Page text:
Combination antiretroviral therapy may cause new cases of diabetes and high blood sugar or worsening of existing diabetes, as well as increased fats and raised lactic acid in the blood. The long-term risks for complications due to increases in triglycerides and cholesterol are not known at this time. In addition, large amounts of triglycerides have been considered a risk factor for pancreatitis.
In some patients with advanced HIV infection and a history of opportunistic infection, signs and symptoms of inflammation from previous infections may occur soon after anti-HIV treatment is started. Symptoms of infection should be reported to a doctor immediately.
Some patients taking combination antiretroviral therapy may develop a bone disease called osteonecrosis. Signs and symptoms are joint stiffness, aches and pains (especially in the hip, knee and shoulder) and difficulty in movement. These symptoms require that patients contact their doctor.
In lopinavir/ritonavir adult clinical trials, the very common and commonly reported side effects of moderate to severe intensity were diarrhea, insomnia, headache, nausea, vomiting, abdominal pain, abnormal stools, dyspepsia, flatulence, gastrointestinal disorder, rash, lipodystrophy, weakness, and abnormal liver enzymes. This is not a complete list of reported side effects.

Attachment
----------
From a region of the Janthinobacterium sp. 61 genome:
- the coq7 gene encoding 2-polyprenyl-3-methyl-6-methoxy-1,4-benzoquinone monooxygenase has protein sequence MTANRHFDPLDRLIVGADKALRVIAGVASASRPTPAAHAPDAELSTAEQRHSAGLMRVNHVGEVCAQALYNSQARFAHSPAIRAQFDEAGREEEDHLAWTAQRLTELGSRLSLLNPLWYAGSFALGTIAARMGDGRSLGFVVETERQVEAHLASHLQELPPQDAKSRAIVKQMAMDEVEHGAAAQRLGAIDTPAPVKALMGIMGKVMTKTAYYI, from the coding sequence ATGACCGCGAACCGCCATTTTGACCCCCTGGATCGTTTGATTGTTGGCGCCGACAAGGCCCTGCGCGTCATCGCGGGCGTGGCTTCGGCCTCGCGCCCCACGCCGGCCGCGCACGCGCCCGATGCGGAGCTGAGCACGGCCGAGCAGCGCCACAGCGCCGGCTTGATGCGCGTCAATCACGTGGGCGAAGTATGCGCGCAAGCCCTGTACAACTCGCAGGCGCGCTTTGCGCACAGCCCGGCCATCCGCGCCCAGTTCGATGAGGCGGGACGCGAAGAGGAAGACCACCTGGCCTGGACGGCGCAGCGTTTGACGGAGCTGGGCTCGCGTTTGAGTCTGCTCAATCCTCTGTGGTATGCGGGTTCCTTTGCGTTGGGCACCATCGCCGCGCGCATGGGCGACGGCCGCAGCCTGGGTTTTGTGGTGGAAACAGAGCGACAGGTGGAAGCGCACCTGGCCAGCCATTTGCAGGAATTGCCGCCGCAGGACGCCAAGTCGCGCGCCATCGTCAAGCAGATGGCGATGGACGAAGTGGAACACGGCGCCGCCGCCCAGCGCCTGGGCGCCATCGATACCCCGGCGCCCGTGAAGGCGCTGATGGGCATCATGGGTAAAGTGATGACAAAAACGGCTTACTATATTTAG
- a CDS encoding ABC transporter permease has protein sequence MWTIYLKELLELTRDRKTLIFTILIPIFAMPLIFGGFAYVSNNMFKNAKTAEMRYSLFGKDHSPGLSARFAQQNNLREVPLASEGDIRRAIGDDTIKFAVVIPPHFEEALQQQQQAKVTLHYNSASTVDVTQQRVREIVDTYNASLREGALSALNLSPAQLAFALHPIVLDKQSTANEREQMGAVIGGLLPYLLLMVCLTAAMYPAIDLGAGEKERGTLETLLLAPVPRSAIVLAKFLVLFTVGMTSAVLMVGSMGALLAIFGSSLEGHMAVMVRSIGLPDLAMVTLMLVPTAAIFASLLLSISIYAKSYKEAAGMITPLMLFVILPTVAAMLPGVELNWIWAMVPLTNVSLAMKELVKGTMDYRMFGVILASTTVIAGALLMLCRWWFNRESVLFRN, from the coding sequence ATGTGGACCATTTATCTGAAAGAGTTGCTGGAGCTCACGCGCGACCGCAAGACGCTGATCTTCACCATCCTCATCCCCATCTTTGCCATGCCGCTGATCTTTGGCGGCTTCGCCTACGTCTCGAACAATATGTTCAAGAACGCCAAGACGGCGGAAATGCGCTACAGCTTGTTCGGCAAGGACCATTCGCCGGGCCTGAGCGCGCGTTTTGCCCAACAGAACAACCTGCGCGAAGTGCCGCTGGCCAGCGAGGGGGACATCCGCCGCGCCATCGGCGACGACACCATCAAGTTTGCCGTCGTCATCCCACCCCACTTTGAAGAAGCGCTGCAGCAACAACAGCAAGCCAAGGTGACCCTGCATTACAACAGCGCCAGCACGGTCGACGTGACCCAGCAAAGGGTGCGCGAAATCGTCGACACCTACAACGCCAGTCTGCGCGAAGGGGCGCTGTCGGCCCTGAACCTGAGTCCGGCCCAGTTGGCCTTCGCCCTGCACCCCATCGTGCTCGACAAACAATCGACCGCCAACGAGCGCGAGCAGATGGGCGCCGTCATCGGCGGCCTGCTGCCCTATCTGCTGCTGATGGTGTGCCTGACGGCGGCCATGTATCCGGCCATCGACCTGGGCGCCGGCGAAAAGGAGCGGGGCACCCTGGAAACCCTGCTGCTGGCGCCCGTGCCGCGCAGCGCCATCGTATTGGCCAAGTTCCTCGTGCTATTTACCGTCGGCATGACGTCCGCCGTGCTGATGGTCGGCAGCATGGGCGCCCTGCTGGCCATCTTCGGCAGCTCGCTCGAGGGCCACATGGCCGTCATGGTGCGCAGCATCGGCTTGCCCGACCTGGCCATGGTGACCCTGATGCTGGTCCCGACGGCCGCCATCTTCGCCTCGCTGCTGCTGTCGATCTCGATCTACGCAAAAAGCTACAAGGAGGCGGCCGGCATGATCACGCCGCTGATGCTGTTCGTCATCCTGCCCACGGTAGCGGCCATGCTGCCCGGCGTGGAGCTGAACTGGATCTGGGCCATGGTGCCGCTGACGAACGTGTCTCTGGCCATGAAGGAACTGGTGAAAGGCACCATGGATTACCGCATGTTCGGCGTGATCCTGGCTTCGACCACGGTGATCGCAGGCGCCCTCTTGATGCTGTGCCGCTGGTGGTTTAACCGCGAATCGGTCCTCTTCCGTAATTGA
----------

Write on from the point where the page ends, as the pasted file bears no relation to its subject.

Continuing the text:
In children two years of age and older, the safety profile is similar to that seen in adults.
For more information about Kaletra, please consult your local prescribing information.
Kaletra tablets do not require any special storage conditions.
Kaletra oral solution: Store in a refrigerator (2 degrees-8 degrees C). If kept outside of the refrigerator, do not store above 25 degrees C and discard any unused contents after 42 days (6 weeks). Avoid exposure to excessive heat.
Abbott has been a leader in HIV/AIDS research since the early years of the epidemic. In 1985, the company developed the first licensed test to detect HIV antibodies in the blood and remains a leader in HIV diagnostics. Abbott retroviral and hepatitis tests are used to screen more than half of the world's donated blood supply. Abbott has developed two protease inhibitors for the treatment of HIV.
Abbott is a global, broad-based health care company devoted to the discovery, development, manufacture and marketing of pharmaceuticals and medical products, including nutritionals, devices and diagnostics. The company employs 65,000 people and markets its products in more than 130 countries.
Abbott's news releases and other information are available on the company's Web site at http://www.abbott.com.